Loved to dearth. Without remembering any legal documents I signed that had Satan written in the small print, just when I forget how tawdry and thin Liszt’s Faust Symphony is, it comes around again and I give it another chance. Too late. I hear the old guy cackle and the doors of Albert Hall clanging shut. The only way to overcome the symphony’s clattering banality is for the conductor to bash the score within an inch of its life. The thing won’t die — no fear of that — and if there is truly inspired leadership, as from Leonard Bernstein and Jascha Horenstein in their classic recordings, the music will bring genuine pleasure, like the circus.
A London Summer with Huntley Dent
Too clever by halves. Although T.S. Eliot was describing Marlowe’s once popular, now buried play, The Jew of Malta, when he dubbed it a savage farce, the phrase is a wide paintbrush for Jacobean tragedy, whose absurd motivations, wildly outsized emotions and sheer body count tempt us to burst out laughing. One of the breeziest writers of the day, Thomas Heywood, shuffled genres like a card sharp, and there’s no reason to believe that he took his most famous tragedy, A Woman Killed With Kindness (1603) too seriously. There’s not much reason to revive it either, except as a study in stage contraptions antecedent to the great age of folderol bien fait in the Victorian theater, which gave us masterly contrivers like Scribe, Sardou, and the like.
Stilettos, ready! To keep the audience entertained, the postwar French choreographer Roland Petit resorted to high jinks, low jinks, whatever jinks he could summon. He’s a one-man, nonstop coup de theatre. Petit’s women, long-legged and aloof, aren’t asked to be graceful so much as dangerous and strange: they slither, prance and stamp, opening and closing their knees in insectoid twitches and mechanical jerks. It’s as if they are perched on high-heeled toes. The men must earn advanced degrees in acrobatics (with post-graduate liniment for their abused muscles) to perform Petit’s Cirque de Soleil cartwheels, tumbling, and feats of strength (such as forming a human bridge for the ballerina to stretch out on — at least she doesn’t walk over it in stilettos). These antics were on display in a triple bill mounted by the ever-ebullient English National Ballet, the romping younger sibling of the Royal Ballet, which soberly covets its right of primogeniture.
Temporary immortality. The Verdi Requiem is an event, a masterpiece, an emotional catharsis, but also an old shoe. Well worn by dozens of recordings since two great ones, by Toscanini and De Sabata, started the grooves turning, it hasn’t been saved from familiarity by being magnificent, any more than the Grand Canyon has. What do you do to breathe life back into music that has been worn down by so many feet? (I apologize to readers who feel that I’m asking the equivalent of “Caviar again? Didn’t we have that yesterday?”)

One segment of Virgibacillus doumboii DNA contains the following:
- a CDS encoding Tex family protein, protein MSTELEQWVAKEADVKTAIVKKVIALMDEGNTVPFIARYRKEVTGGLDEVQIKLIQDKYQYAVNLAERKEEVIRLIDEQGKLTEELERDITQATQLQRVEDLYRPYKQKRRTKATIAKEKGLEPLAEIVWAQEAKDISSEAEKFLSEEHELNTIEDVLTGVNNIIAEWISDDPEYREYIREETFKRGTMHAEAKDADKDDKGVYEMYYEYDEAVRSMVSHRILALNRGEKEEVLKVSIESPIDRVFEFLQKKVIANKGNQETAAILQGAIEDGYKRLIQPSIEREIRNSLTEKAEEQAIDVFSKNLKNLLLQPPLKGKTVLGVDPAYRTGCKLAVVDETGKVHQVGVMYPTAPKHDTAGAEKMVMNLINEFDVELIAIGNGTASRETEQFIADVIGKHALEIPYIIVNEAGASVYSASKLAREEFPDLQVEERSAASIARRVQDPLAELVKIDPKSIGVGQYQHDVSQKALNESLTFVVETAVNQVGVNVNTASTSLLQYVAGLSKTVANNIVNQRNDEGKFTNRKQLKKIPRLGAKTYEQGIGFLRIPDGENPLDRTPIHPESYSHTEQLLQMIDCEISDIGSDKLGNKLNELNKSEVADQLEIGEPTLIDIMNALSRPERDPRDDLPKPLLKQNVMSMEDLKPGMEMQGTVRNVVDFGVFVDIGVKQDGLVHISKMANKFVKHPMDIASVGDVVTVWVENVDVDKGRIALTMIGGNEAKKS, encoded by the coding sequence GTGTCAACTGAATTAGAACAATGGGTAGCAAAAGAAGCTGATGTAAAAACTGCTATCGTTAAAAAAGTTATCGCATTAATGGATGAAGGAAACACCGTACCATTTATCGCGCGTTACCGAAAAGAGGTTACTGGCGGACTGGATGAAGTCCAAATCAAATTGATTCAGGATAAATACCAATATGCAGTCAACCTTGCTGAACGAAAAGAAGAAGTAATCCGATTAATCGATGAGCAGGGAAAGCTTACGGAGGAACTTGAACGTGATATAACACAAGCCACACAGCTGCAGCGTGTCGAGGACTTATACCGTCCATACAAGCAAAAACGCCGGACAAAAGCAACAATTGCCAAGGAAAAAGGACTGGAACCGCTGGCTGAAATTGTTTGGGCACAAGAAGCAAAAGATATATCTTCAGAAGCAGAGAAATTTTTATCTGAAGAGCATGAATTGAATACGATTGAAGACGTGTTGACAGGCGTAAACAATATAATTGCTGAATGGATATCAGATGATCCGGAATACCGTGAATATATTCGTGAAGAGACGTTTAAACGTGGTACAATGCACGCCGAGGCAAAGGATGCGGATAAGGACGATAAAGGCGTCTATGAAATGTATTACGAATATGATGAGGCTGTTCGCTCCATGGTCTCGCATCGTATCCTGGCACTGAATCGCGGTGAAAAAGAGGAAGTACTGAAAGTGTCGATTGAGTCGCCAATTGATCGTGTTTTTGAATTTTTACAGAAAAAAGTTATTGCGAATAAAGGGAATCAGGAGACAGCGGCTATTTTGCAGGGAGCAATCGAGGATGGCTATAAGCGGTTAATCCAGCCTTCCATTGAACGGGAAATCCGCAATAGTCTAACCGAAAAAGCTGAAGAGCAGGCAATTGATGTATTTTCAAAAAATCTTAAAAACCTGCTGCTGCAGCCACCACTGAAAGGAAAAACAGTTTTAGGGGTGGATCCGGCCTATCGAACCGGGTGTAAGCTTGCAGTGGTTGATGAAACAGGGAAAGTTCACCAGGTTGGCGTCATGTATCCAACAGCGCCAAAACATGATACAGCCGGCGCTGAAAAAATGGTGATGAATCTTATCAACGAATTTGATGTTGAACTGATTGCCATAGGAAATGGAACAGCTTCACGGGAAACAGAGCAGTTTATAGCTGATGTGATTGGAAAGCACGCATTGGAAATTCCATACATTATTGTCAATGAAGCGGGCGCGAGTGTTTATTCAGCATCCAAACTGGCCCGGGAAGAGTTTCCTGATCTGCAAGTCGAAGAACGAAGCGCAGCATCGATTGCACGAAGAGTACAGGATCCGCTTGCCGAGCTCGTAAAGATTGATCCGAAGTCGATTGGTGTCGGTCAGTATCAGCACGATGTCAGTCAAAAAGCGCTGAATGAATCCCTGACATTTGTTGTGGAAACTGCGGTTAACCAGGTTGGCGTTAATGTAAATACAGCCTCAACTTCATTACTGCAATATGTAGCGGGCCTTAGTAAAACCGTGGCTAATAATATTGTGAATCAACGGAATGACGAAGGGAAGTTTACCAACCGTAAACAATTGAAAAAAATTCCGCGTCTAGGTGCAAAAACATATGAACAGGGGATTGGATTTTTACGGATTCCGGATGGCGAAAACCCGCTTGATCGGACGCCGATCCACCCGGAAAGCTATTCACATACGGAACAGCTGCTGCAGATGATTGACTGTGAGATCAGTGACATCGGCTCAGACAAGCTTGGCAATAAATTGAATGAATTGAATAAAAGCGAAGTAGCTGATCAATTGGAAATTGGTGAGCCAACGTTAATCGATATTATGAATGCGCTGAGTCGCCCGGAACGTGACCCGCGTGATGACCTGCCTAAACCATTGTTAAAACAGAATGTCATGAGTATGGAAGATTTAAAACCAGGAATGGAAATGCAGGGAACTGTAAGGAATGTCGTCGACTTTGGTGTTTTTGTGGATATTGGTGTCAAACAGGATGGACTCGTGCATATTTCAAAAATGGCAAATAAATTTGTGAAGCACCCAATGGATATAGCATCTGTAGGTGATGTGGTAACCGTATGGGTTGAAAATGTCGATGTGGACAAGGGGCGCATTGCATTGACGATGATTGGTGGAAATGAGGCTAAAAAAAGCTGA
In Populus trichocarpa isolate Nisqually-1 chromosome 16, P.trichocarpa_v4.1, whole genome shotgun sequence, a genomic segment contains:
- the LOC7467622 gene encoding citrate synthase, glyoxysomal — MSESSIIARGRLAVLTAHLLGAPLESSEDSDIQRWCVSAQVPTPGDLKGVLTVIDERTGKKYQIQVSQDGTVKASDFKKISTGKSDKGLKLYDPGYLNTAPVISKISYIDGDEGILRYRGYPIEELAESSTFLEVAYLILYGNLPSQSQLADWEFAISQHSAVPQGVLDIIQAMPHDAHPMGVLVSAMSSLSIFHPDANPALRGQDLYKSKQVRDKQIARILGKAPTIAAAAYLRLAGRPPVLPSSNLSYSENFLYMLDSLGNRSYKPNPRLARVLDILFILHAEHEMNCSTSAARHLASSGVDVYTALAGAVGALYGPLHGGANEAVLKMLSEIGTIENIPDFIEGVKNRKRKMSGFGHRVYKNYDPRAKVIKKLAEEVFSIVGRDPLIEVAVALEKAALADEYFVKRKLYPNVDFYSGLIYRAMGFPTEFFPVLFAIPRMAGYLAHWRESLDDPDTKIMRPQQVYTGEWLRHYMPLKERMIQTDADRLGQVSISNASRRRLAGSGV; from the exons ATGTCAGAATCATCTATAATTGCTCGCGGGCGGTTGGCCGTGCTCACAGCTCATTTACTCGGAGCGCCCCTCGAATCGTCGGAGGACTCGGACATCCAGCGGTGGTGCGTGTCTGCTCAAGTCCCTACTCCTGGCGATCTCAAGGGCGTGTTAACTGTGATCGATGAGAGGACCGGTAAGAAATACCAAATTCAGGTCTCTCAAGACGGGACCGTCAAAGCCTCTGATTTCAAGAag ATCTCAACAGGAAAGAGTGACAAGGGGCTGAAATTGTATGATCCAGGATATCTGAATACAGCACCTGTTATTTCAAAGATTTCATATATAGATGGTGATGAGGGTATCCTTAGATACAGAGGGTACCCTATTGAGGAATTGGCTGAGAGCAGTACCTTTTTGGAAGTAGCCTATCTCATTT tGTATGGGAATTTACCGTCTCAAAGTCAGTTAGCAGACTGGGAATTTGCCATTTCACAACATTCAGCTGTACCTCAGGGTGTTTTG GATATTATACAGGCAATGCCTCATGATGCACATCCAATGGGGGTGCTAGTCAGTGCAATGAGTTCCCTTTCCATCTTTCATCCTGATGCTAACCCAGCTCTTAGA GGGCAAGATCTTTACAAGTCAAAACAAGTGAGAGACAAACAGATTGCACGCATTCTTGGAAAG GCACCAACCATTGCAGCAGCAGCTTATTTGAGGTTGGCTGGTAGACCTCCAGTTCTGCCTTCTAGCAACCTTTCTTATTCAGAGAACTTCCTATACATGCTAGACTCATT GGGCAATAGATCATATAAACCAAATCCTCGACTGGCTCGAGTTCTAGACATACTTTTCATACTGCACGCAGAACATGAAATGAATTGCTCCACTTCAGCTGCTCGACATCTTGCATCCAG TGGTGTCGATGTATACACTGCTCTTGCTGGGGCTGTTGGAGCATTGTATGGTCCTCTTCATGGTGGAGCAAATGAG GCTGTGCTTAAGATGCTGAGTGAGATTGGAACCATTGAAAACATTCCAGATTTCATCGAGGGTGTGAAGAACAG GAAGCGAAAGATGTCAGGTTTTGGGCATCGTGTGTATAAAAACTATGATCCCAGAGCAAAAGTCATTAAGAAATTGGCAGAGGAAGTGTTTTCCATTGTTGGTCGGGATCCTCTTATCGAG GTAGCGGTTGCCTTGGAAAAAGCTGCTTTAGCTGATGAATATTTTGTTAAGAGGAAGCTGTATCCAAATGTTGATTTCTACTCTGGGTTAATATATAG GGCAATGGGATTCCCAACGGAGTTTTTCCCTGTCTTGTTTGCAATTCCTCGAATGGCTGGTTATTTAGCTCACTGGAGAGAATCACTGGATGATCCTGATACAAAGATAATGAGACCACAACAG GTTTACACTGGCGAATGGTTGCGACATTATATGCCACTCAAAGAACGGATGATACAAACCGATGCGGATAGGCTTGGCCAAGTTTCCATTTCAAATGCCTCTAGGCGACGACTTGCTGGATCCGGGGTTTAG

Music at the close. The adage is leave ’em wanting more, not less, but Stephen Sondheim has barely skirted the latter fate. At eighty-one, he’s been erratically revising a problem child since 1999 that is now called, blandly, Road Show. Under various uninspired titles — Wise Guys, Gold!, and Bounce — the musical flipped and flopped around the country from Chicago to New York and Washington D.C. At every step of the way Sondheim, being Sondheim, attracted the biggest names to direct and star, including Hal Prince and Nathan Lane. But no luck.
Star-crossed Geliebte. The trouble with taking Shakespeare as your model is that you can’t hide it and you will always be in his shadow. In 1784, writing his third play, Friedrich Schiller remixed the ingredients of Romeo and Juliet to concoct his perfervid tragedy, Luise Miller. Two lovers die by drinking poison at the end, and there are contending fathers, anguished partings, and extravagant avowals of undying passion (“undying” seems to be an automatic death sentence in the theater). Without the poetry, Shakespeare loses an immeasurable amount, but the twenty-four-year-old Schiller was left with a template for doomed romance. He made extraordinary use of it, and although Luise Miller contains no Mercutio, emotions get so capriciously out of hand that it can seem as if everyone on stage is a Mercutio.
The French Orchestra at the Proms: Myung-Whun Chung Conducts the Orchestre Philharmonique de Radio France
Whee! Paree. A general moaning arose from music reviewers, starting around forty years ago, about French orchestras. They no longer sounded French. No more pinched oboes being played through the nose. No more horns sounding as if they were warbling underwater or inbred with the saxophone clan. No more lean, on-the-dot precision in the strings. As they lamented this loss, the same bemoaners forgot that they once carped about the very sound that was fading away. Uncharacteristically, the French were listening.
OMG! The appearance of Havergal Brian’s “Gothic” Symphony is like the biblical Leviathan surfacing in Hyde Park. It’s epochal. The buses lined up behind the monster aren’t full of gawkers but the assembled forces needed to perform the work, not counting trucks loaded with 32 timpani, eight brass choirs, a horde of extra offstage trumpets, and more — much, much more. Choruses throng from all points of the compass. Somewhere at the musicians’ union a shop foreman is screaming into the phone, “Don’t tell me we’ve run out of ophicleides and sarrusophones! This is apocalypse!” Oh wait, it was Berlioz who calls for ophicleides and sarrusophones. But some wisp of his spirit hovered over Stoke-on-Trent when the very, very dotty composer, Havergal Brian, was born in 1876.